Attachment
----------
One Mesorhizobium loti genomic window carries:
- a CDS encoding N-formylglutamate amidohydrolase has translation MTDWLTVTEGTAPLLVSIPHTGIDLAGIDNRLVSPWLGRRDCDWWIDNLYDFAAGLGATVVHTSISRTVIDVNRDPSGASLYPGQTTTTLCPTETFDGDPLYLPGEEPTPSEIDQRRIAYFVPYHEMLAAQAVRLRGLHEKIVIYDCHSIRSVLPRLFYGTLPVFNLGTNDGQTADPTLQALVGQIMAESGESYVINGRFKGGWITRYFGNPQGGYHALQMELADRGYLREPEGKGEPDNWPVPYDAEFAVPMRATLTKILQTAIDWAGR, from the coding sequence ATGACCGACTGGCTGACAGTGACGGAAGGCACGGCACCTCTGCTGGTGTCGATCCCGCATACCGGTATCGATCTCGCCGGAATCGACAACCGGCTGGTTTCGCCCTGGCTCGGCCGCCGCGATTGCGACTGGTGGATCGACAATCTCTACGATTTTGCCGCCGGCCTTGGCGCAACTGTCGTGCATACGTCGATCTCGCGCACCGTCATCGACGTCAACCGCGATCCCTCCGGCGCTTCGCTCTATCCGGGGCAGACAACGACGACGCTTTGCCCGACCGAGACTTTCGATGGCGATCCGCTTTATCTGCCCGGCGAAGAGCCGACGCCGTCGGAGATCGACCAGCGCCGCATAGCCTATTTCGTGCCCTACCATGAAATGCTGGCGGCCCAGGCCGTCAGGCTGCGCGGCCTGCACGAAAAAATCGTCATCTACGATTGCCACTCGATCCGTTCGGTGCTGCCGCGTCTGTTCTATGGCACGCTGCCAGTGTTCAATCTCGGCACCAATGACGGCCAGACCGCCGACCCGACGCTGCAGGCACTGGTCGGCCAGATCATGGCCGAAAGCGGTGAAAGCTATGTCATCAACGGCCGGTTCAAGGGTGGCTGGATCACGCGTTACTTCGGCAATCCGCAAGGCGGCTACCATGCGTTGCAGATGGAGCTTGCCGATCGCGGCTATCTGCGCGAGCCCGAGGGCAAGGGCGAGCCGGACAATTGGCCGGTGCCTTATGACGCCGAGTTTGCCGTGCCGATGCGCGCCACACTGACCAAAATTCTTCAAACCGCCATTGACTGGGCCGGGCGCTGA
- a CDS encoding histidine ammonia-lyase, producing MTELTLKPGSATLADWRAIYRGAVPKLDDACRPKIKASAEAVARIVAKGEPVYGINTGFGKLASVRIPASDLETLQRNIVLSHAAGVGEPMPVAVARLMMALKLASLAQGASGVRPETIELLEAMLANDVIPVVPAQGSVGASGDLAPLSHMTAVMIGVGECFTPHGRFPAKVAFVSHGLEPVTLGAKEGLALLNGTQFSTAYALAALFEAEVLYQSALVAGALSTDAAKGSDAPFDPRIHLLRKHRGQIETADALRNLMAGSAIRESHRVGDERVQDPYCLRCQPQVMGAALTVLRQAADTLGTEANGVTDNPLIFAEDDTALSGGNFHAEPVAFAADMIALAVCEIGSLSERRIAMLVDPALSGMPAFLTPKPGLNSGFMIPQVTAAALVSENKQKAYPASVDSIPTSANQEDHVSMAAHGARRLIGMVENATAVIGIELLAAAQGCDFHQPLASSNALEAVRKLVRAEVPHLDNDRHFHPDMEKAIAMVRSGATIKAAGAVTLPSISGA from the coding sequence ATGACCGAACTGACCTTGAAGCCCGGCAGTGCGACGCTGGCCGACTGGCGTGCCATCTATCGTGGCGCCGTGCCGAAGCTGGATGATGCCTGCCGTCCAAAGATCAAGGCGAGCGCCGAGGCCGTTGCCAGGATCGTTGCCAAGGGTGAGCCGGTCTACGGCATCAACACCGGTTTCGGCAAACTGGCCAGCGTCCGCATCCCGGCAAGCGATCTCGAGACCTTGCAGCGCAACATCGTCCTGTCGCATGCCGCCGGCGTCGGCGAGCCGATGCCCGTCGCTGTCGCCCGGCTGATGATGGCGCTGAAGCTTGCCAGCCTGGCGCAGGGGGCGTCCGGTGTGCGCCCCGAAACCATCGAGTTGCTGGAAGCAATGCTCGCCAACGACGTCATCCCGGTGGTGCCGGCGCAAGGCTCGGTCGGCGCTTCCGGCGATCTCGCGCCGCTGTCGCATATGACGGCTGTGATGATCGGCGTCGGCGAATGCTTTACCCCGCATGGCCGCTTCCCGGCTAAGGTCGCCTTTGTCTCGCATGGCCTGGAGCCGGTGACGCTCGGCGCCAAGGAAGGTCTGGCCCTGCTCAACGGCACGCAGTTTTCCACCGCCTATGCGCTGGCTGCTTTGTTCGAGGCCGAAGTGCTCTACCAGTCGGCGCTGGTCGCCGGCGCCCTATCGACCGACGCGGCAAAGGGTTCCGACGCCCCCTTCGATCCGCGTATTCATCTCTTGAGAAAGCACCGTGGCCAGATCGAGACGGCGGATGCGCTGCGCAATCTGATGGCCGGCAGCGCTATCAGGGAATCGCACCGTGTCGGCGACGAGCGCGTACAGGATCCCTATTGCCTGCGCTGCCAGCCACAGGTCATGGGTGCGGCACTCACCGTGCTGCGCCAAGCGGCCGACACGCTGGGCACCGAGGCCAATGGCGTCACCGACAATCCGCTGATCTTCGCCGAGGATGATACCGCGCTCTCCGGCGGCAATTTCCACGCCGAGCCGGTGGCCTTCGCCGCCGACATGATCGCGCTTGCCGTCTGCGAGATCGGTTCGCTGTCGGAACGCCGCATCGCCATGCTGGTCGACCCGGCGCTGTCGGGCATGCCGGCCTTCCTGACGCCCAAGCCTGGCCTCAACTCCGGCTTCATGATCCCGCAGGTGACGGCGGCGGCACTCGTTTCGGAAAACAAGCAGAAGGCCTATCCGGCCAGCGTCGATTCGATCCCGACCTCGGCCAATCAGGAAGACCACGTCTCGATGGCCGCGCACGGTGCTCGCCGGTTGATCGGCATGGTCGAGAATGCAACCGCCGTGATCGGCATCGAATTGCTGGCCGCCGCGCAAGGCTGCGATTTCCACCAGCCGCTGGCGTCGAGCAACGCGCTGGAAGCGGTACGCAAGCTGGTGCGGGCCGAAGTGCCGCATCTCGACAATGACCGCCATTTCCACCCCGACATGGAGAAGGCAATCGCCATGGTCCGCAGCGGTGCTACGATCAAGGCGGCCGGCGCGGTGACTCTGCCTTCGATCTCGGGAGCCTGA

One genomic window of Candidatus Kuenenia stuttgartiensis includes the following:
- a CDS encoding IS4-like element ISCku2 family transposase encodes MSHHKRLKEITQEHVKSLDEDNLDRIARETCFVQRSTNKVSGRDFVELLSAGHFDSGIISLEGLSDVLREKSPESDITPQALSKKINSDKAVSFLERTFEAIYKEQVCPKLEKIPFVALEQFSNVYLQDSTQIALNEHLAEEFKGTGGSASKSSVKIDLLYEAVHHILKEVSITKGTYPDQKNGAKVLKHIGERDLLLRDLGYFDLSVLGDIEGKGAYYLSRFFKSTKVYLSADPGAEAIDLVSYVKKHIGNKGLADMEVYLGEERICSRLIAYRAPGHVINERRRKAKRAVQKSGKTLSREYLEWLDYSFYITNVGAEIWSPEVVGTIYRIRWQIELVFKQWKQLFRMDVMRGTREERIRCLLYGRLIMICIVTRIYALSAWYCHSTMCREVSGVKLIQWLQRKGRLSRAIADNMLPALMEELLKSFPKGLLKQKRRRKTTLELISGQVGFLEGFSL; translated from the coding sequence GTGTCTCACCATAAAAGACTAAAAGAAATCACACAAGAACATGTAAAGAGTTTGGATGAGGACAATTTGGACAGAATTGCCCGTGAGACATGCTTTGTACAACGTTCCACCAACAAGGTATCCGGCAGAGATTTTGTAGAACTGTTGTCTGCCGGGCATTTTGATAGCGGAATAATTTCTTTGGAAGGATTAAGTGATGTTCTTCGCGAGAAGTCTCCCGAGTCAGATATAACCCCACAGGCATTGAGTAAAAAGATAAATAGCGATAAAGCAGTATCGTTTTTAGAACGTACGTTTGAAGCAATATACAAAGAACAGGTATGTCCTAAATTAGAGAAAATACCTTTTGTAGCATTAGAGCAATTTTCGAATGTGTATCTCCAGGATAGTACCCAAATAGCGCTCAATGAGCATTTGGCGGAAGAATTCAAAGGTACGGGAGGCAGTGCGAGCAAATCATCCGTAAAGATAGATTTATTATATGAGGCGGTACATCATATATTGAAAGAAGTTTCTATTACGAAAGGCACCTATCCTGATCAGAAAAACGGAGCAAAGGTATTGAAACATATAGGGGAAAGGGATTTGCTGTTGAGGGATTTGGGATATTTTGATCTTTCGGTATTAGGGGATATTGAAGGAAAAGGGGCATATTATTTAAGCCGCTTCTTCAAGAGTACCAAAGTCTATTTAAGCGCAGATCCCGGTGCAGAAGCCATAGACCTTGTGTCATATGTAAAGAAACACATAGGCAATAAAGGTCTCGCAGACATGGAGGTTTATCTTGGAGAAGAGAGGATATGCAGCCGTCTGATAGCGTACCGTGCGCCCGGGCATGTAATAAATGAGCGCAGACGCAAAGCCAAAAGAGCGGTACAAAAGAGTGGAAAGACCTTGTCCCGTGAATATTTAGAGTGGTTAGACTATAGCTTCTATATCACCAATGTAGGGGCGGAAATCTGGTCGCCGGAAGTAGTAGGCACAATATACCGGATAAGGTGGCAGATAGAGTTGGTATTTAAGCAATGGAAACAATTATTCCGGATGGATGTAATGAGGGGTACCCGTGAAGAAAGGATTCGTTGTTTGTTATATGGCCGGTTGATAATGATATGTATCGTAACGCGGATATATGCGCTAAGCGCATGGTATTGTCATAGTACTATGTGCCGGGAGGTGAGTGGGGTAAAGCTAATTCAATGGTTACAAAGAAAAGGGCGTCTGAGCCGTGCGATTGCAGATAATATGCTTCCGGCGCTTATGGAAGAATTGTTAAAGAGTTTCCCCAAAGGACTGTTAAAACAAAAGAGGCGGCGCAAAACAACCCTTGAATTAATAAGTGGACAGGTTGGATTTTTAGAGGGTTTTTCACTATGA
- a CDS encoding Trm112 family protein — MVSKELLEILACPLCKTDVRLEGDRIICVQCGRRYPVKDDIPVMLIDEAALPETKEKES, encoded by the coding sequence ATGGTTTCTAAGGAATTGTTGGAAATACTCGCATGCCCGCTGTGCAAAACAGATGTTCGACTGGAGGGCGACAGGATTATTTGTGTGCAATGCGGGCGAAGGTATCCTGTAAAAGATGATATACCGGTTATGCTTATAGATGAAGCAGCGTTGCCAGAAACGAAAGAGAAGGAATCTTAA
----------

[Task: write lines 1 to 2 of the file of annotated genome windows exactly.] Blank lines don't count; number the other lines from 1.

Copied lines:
One Mesorhizobium loti genomic window carries:
- a CDS encoding N-formylglutamate amidohydrolase has translation MTDWLTVTEGTAPLLVSIPHTGIDLAGIDNRLVSPWLGRRDCDWWIDNLYDFAAGLGATVVHTSISRTVIDVNRDPSGASLYPGQTTTTLCPTETFDGDPLYLPGEEPTPSEIDQRRIAYFVPYHEMLAAQAVRLRGLHEKIVIYDCHSIRSVLPRLFYGTLPVFNLGTNDGQTADPTLQALVGQIMAESGESYVINGRFKGGWITRYFGNPQGGYHALQMELADRGYLREPEGKGEPDNWPVPYDAEFAVPMRATLTKILQTAIDWAGR, from the coding sequence ATGACCGACTGGCTGACAGTGACGGAAGGCACGGCACCTCTGCTGGTGTCGATCCCGCATACCGGTATCGATCTCGCCGGAATCGACAACCGGCTGGTTTCGCCCTGGCTCGGCCGCCGCGATTGCGACTGGTGGATCGACAATCTCTACGATTTTGCCGCCGGCCTTGGCGCAACTGTCGTGCATACGTCGATCTCGCGCACCGTCATCGACGTCAACCGCGATCCCTCCGGCGCTTCGCTCTATCCGGGGCAGACAACGACGACGCTTTGCCCGACCGAGACTTTCGATGGCGATCCGCTTTATCTGCCCGGCGAAGAGCCGACGCCGTCGGAGATCGACCAGCGCCGCATAGCCTATTTCGTGCCCTACCATGAAATGCTGGCGGCCCAGGCCGTCAGGCTGCGCGGCCTGCACGAAAAAATCGTCATCTACGATTGCCACTCGATCCGTTCGGTGCTGCCGCGTCTGTTCTATGGCACGCTGCCAGTGTTCAATCTCGGCACCAATGACGGCCAGACCGCCGACCCGACGCTGCAGGCACTGGTCGGCCAGATCATGGCCGAAAGCGGTGAAAGCTATGTCATCAACGGCCGGTTCAAGGGTGGCTGGATCACGCGTTACTTCGGCAATCCGCAAGGCGGCTACCATGCGTTGCAGATGGAGCTTGCCGATCGCGGCTATCTGCGCGAGCCCGAGGGCAAGGGCGAGCCGGACAATTGGCCGGTGCCTTATGACGCCGAGTTTGCCGTGCCGATGCGCGCCACACTGACCAAAATTCTTCAAACCGCCATTGACTGGGCCGGGCGCTGA